Recently I discovered that two of my colleagues were having birthdays in the same weekend. I discretely questioned one of those colleagues, trying to figure out his cake preferences and discovered that he didn’t really like cake! Shock horror! How can someone not like cake?! But after some further sly questioning, I found out that he liked cheesecake, and specifically, baked cheesecake.
I immediately thought of the recipe below from Australian Table, which has been my go to recipe for baked cheesecake for many years. Unfortunately, I mislaid it for a while and only rediscovered it recently when I did a clear out of most of my food magazines.
I’m very fond of this cheesecake. It’s not too large and doesn’t use a kilo of cream cheese unlike other recipes I have tried. And it’s delicious, with just the right balance of sweetness and richness. The other bonus is the sour cream topping – it doesn’t matter if the top of the cheesecake cracks or bubbles in the oven, because it all gets covered up!
The only change to the original recipe I make is to double the amount of biscuits and butter as I prefer a thicker base. Sometimes I top the cheesecake with fruit, but this time (as you can see) I drizzled it with dark chocolate.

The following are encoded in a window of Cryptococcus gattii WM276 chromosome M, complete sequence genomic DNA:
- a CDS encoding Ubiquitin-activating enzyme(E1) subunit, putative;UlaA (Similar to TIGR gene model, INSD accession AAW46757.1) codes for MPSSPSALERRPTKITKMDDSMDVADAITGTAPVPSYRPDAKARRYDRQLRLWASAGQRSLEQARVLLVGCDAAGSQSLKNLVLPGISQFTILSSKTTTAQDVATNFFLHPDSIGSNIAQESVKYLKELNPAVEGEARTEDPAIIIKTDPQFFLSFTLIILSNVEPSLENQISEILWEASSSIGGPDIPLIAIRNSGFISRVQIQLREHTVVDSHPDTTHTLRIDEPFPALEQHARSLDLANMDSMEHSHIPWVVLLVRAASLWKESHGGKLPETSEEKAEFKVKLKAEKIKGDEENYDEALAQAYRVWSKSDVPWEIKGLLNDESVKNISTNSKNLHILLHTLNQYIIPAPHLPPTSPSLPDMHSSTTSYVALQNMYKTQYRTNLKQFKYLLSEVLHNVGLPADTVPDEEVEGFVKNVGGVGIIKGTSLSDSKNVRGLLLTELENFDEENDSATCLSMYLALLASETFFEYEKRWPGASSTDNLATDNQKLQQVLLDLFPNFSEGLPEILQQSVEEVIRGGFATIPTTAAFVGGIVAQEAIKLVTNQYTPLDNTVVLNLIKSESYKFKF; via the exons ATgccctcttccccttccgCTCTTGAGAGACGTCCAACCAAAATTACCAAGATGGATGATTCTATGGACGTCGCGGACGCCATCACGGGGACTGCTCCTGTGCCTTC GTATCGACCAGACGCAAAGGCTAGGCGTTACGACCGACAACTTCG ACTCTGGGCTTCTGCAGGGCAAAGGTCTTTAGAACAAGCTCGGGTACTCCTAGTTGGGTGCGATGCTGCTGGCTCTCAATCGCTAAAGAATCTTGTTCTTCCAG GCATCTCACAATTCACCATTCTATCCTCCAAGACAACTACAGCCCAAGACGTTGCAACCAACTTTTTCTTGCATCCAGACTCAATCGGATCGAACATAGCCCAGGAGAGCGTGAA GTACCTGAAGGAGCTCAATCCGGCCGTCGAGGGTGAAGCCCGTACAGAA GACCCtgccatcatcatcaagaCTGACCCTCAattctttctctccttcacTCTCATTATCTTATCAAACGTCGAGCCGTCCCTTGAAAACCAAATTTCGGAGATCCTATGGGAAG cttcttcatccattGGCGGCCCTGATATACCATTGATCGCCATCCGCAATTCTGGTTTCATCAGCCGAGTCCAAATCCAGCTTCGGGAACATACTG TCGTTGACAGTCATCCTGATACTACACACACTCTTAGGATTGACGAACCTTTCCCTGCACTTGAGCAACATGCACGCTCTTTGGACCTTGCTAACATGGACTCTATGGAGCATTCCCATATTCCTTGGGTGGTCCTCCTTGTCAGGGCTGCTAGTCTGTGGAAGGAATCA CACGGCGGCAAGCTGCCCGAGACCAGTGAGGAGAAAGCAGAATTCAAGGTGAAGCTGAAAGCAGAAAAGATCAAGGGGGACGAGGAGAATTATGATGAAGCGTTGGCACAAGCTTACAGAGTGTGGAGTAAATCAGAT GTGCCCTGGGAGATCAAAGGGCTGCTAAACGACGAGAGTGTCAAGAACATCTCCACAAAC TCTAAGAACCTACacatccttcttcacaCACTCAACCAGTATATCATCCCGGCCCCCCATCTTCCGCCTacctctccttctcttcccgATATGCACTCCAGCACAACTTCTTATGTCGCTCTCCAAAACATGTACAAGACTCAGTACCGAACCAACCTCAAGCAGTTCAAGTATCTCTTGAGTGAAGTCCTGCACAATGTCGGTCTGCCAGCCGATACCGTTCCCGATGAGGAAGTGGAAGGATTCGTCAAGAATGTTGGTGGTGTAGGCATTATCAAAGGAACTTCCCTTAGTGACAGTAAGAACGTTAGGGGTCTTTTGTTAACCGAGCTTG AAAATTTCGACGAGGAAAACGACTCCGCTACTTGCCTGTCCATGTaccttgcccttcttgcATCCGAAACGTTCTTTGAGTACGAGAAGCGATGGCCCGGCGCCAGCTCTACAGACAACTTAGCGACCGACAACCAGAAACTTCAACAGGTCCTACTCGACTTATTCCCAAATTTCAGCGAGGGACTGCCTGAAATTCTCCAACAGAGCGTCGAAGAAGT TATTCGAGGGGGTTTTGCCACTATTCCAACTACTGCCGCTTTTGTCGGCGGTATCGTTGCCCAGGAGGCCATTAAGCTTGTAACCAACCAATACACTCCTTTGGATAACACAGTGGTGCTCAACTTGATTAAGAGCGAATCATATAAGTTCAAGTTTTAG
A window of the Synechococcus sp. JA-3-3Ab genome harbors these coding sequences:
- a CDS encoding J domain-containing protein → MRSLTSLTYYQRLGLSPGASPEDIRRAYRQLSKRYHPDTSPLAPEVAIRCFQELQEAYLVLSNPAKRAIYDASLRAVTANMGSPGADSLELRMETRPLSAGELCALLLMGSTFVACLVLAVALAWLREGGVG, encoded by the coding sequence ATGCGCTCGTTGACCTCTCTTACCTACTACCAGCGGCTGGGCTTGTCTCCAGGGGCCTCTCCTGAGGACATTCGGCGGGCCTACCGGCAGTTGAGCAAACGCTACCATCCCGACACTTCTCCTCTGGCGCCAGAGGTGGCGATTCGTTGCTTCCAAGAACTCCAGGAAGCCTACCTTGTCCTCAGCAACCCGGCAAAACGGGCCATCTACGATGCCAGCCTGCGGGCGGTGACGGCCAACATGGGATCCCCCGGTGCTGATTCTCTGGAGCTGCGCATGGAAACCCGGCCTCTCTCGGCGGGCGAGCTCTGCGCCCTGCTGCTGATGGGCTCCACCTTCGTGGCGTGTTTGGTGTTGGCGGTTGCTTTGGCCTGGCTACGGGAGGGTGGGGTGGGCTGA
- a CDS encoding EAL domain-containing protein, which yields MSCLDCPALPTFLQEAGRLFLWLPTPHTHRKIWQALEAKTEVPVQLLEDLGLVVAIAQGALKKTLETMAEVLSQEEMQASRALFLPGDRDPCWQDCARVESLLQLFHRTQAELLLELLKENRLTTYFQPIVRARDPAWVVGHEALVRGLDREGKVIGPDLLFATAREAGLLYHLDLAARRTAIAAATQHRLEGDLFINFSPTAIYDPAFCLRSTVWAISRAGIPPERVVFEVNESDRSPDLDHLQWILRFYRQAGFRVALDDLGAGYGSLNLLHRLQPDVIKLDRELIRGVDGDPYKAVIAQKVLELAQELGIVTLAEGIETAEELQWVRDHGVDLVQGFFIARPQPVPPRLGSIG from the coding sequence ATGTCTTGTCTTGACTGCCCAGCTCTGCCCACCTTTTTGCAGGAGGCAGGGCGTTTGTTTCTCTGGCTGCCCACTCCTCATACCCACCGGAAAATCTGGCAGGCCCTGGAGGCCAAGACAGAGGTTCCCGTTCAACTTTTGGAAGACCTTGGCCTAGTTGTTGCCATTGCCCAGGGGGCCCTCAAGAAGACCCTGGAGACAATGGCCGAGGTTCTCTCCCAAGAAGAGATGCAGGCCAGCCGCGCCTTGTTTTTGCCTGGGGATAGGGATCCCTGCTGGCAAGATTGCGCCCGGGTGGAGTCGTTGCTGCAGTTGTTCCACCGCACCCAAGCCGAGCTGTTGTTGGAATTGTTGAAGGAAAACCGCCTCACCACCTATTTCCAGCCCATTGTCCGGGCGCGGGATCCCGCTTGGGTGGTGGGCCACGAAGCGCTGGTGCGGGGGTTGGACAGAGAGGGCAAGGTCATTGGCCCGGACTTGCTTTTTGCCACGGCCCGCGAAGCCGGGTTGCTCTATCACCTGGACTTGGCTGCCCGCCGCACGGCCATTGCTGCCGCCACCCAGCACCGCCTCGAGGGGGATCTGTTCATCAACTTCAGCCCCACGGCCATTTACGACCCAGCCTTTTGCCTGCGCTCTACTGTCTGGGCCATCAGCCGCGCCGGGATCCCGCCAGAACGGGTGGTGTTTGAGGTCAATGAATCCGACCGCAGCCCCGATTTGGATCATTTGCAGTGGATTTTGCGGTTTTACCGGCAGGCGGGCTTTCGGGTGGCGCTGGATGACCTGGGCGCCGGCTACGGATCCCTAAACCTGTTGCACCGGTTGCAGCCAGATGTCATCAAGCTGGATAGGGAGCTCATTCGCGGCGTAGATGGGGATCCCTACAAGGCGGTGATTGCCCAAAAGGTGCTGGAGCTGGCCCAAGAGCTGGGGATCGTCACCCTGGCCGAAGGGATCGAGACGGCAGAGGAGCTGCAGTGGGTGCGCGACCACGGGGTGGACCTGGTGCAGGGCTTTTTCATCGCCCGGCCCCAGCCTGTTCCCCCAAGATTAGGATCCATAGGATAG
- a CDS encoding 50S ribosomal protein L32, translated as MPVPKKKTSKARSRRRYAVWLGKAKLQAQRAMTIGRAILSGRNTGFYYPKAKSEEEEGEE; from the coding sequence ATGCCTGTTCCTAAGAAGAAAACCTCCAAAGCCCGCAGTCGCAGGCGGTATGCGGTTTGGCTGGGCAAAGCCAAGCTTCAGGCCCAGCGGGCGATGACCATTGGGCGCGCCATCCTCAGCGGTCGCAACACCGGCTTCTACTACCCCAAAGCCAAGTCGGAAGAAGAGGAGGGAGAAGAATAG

The cheesecake was a hit at work and slices were very enthusiastically gobbled down! I was happy to see that the base and filling held up well, and slices were even able to be hand-held.
Along with the cheesecake, I also made mini coconut and berry friands. I have made and blogged about these before, but I love them so much I thought I’d rave about them again.
This time I used a mini patty pan to make tiny bite side friands. They were a pain in the arse to get out of the pan. I ended up breaking several, but Alastair happily “taste tested” those ones for me. They were little but fabulous!
Baked vanilla cheesecake Serves 8
From Australian Table – December 2005
250g Nice biscuits, crushed 120g unsalted butter, melted 500g cream cheese 2 large eggs, plus 1 yolk 3/4 cup (180ml) cream 1/4 cup (55g) caster sugar, plus 1 tablespoon extra 1 teaspoon vanilla essence 1/2 cup (120g) sour cream 2 punnets raspberries (or other fruit of your choice) icing sugar, to dust
Preheat oven to 190°C. Line and grease base and side of a springform (2cm) pan.
Combine biscuit crumbs and butter. Press firmly into base of prepared pan. Bake for 10 minutes.
Place cream cheese, eggs and egg yolk, cream, 1/4 cup caster sugar and vanilla into a food processor. Process until smooth. Pour over biscuit base. Bake for 25 minutes, until firm, but still slightly wobbly in centre. Cool.
Whisk together sour cream and extra sugar. Spread over cheesecake. Top with fruit and dust with icing sugar.